How to Create Your Own Influencer Media Kit (+ Examples from Influencers)

Landing paid partnerships as a creator doesn’t necessarily require a huge following — but it does require a professional influencer media kit. 

Many brands and companies are happy to work with creators and influencers with smaller followings, but they’ll likely want to see some proof of your metrics and professionalism before sending you a contract or products. Enter: a media kit.

Media kits are essential for social media influencers looking to monetize their work, no matter their audience size, says Ayomi Samaraweera, former TikTok employee turned creator, now the founder of Canopy, an online community for creators. Ayomi would know — she landed her first deal with only 2,000 TikTok followers. 

“It’s the industry standard for a professional creator to have a media kit readily available — it makes it a lot easier for the brand to quickly review the creator and understand their content, rates, engagement stats, and do a reference check if they include brand testimonials in the media kit.” 

“It saves a lot of back-and-forth emailing if you’re able to share a media kit early on in the conversation. It helps you show your value with data, highlight past work experience, and make a good first impression on a brand.” 

There are many influencer media kit templates you can use to simplify things, but there are drawbacks to just copy-pasting your numbers into a Canva template. For one thing, it’s likely influencer marketing teams have come across the more popular free templates already (and a quick copy-paste job is not the best way to make a good first impression). 

You need your media kit to be accurate, professional, and most importantly, unique — just like your content. I spoke to content creators and influencer marketing team leaders to get their best advice for creating media kits that stand out.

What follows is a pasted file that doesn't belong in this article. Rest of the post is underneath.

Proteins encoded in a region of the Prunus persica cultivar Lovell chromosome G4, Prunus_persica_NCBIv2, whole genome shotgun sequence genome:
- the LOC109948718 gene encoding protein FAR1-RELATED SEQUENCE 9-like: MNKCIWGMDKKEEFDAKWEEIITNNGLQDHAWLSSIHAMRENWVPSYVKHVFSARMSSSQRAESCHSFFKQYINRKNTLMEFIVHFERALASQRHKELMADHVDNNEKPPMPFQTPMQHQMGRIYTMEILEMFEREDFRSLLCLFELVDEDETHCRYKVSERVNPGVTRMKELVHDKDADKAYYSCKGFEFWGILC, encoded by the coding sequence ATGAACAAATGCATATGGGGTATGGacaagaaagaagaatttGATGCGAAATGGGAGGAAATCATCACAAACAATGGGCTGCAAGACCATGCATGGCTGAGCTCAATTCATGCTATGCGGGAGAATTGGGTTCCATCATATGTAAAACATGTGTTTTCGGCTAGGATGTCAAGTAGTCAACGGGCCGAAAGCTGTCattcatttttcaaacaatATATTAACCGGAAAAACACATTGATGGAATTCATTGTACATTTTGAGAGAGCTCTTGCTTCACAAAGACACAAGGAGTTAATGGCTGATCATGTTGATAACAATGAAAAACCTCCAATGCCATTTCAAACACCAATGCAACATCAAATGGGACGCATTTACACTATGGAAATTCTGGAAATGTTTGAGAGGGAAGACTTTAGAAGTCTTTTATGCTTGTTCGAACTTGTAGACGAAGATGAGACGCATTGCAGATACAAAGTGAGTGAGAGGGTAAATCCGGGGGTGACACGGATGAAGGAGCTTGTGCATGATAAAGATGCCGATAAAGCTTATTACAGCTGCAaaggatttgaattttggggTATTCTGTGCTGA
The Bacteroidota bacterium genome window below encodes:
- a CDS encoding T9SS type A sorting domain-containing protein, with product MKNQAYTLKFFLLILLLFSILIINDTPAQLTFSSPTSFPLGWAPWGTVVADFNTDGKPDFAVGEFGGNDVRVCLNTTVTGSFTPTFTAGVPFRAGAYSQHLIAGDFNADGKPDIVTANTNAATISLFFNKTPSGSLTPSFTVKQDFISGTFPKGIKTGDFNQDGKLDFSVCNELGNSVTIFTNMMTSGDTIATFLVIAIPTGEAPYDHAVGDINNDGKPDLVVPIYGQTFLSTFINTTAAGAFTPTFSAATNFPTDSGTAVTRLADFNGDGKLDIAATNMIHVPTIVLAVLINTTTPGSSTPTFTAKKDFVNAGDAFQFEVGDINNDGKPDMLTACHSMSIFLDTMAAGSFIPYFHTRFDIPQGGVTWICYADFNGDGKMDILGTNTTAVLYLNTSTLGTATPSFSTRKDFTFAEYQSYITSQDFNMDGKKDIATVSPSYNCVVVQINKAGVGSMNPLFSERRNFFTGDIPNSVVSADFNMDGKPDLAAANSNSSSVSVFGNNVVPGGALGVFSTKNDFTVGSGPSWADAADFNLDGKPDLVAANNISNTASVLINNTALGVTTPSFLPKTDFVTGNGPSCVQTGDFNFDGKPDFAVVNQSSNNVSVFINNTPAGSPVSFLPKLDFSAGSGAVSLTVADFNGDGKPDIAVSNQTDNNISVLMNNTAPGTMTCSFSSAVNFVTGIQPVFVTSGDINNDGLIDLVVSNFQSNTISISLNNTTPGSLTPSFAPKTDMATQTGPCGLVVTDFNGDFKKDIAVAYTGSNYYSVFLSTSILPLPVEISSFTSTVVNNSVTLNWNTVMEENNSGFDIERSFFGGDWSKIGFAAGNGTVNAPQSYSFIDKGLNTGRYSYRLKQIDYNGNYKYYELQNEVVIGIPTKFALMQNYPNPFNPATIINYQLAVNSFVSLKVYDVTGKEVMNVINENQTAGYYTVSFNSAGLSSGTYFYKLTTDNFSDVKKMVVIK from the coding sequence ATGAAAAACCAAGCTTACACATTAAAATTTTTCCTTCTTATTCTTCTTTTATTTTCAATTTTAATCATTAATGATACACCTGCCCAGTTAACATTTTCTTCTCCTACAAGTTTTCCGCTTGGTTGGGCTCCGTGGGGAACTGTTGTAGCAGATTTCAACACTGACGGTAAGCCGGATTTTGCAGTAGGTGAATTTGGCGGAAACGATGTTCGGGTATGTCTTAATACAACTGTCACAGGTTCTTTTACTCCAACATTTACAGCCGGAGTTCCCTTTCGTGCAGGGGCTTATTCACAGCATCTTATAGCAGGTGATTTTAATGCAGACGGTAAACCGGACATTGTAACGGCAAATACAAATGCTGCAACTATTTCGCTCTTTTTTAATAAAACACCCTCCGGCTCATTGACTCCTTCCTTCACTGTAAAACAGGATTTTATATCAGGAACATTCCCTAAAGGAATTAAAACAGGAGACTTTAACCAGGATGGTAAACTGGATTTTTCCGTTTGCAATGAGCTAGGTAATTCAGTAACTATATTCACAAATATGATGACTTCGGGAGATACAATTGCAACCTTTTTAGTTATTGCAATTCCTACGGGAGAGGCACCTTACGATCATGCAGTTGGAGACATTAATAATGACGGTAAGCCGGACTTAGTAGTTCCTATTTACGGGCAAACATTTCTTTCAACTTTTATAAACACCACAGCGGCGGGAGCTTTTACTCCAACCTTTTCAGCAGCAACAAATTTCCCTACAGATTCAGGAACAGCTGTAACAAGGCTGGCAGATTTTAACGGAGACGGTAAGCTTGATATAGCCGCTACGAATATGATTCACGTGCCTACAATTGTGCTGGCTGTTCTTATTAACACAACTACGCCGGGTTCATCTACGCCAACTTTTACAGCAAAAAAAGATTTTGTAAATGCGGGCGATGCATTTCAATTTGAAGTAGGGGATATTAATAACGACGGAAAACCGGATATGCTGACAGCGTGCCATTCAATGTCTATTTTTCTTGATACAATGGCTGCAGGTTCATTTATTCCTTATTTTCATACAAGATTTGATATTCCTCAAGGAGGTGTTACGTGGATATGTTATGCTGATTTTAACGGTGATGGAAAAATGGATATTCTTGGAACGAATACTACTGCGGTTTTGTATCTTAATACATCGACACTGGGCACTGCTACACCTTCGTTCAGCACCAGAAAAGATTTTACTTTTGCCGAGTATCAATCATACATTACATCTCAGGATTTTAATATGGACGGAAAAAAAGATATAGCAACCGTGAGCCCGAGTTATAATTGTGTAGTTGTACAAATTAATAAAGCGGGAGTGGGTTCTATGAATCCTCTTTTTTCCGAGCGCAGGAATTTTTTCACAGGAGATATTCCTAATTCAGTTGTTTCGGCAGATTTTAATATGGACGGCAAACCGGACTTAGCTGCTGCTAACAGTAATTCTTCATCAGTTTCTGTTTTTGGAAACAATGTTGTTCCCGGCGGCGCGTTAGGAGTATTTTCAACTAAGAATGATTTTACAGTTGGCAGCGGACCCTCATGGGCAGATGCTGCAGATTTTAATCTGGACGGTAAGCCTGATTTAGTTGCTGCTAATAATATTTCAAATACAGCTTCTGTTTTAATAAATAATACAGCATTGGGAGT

Let’s dig in and help you land your dream social media collaboration. Whether you’re a full-time content creator, micro-influencer, nano-influencer, or just getting started, here’s how to create your own media kit. 

What is an influencer media kit?

A media kit (also called a press kit or collaborations kit) is a document or website creators or influencers will send to brands they’re looking to partner with on their social platforms. It’s usually a brief, well-designed kit that includes details about the creator, number of followers and engagement metrics, their audience demographics, the type of content they create, and examples of past campaigns.

How to create an influencer media kit

Let’s start with a quick checklist — gather all this information before you even begin to think about the design of your media kit. 

Influencer media kit checklist

Here’s an overview of what to include in your media kit:

Key metrics from your main social media platforms Audience demographicsSocial media linksAn ‘about me’ sectionTestimonials from past brand collaborationsRelevant content examplesContact details

Here’s a closer look at all of the above:

Key metrics from your main social media platforms 

Include things like follower count, engagement rate, and click-through rate for all social media accounts. Bloggers will want to include website pageviews as well.

“Brands often make decisions based on data,” Ayomi says. “You want to keep the data high-level and visual, so if the brand just skim reads it, they can quickly pick up the key information — the more data-driven, the better. 

A good question to answer here is: “Does this creator’s target audience trust them?” Ryan Prior, Head of Marketing at Modash (a platform marketers can use to track influencer marketing campaigns), says.

“Engagement rate is a good start. Average views, too. Comment quality is another strong indicator. Consider showing examples of highly engaged conversations and things like DMs and Story replies that a brand might not see otherwise,” he adds.

Audience demographics

Think gender, location, age, and more — whatever you have access to. “These are insights I always look out for to ensure we have strong brand partnerships,” explains Amanjit Heer, founder of social media marketing and influencer agency We Heer You

“For example, there’s no point collaborating with an influencer whose audience is majority in the U.S. if the brand only sells in the U.K. Having this on the media kit gives clarity.”

Potential collaborators need to know how many people you reach in their target locations and demographics, Ryan says. “The brand would not run Meta ads without first selecting the country, ages, interests, etc. to target — the smart brands won’t run influencer collabs like that either. If you know the brand’s ideal customer profile, reassure them that you reach those people.”